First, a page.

Therein lies the dilemma. Our generation’s treasure is trash for the generation following us. Although my kids value some mementos, they have no room in their homes for all my stuff, especially things that mean nothing to them. Along with the items in the basement, I have several collections. Some have at least garage-sale value and others, well, not so much.

I floated the idea that my kids should hold my memorial services at Christmastime and give everyone attending a nutcracker. “Give the big ones to people that I don’t like,” I said.

My daughter-in-law quipped, “Gives an entirely new meaning to ‘parting gift.’ ”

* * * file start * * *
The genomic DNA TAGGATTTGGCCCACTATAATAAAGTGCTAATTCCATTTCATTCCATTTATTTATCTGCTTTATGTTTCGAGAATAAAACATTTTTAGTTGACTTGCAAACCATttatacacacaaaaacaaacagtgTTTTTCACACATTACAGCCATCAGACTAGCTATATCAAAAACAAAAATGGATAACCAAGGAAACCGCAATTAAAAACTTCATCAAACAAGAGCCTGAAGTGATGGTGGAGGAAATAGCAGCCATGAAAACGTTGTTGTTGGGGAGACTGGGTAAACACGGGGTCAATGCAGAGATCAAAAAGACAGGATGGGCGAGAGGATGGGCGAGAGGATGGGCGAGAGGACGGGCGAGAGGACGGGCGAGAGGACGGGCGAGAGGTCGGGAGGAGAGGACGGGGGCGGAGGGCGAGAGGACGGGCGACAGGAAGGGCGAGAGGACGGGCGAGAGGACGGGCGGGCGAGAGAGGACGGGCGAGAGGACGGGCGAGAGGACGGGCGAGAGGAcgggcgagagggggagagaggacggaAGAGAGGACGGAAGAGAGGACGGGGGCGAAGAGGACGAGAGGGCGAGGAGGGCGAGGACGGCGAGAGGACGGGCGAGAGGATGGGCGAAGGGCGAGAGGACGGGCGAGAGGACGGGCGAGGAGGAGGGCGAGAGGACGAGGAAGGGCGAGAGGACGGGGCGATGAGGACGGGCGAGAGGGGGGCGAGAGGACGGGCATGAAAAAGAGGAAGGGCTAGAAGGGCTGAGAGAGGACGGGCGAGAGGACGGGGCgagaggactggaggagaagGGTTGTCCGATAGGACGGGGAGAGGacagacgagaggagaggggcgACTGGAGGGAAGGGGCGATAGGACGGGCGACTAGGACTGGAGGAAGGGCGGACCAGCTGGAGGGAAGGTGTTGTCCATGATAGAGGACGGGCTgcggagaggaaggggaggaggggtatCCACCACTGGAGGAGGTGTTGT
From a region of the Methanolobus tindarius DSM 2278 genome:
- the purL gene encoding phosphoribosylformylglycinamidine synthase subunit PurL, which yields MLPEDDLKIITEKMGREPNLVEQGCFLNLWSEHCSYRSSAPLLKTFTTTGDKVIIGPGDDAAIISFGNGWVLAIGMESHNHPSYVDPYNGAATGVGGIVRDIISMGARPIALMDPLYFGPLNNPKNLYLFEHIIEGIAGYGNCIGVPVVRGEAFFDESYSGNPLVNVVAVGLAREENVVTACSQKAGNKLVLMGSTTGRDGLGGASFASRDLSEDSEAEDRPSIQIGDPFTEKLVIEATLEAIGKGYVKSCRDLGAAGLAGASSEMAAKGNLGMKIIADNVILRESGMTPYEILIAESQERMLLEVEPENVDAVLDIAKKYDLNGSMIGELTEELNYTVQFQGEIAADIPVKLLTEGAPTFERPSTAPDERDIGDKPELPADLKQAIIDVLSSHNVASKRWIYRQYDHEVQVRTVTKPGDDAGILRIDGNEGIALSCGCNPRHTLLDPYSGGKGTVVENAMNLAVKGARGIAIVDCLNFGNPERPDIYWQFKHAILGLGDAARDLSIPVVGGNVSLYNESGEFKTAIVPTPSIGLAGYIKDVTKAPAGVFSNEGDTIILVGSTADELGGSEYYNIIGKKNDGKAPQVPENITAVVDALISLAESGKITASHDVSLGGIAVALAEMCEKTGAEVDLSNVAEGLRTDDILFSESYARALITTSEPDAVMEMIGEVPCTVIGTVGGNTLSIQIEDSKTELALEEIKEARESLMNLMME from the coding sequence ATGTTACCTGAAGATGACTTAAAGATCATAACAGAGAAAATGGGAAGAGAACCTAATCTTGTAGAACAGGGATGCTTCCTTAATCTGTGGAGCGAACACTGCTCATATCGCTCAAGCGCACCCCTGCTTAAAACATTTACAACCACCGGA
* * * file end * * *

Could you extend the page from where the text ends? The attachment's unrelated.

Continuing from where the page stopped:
The best thing to come out of my treasure hunt was finding one of Jim’s guitars that had been in a “hidey-hole” for the past eighteen years. I gave it to my brother to use for as long as he wants. We practiced the songs for our monthly nursing home gig and for my mom’s birthday party. It really warmed my heart to see someone playing Jim’s guitar. When my brother sang “Sing Me Back Home,” I told him that the guitar could probably play that tune by itself. “Maybe that’s why it sounded so good this time,” he said.
Going through the clutter, has been a time of remembrance of good times and hard times. Of course, now I must press on to get past that stage of mass chaos. One of my motivations is the thought that someday someone may just dump the storage tubs into a dumpster without looking at the contents.

Copyright © January 2019 by L.S. Fisher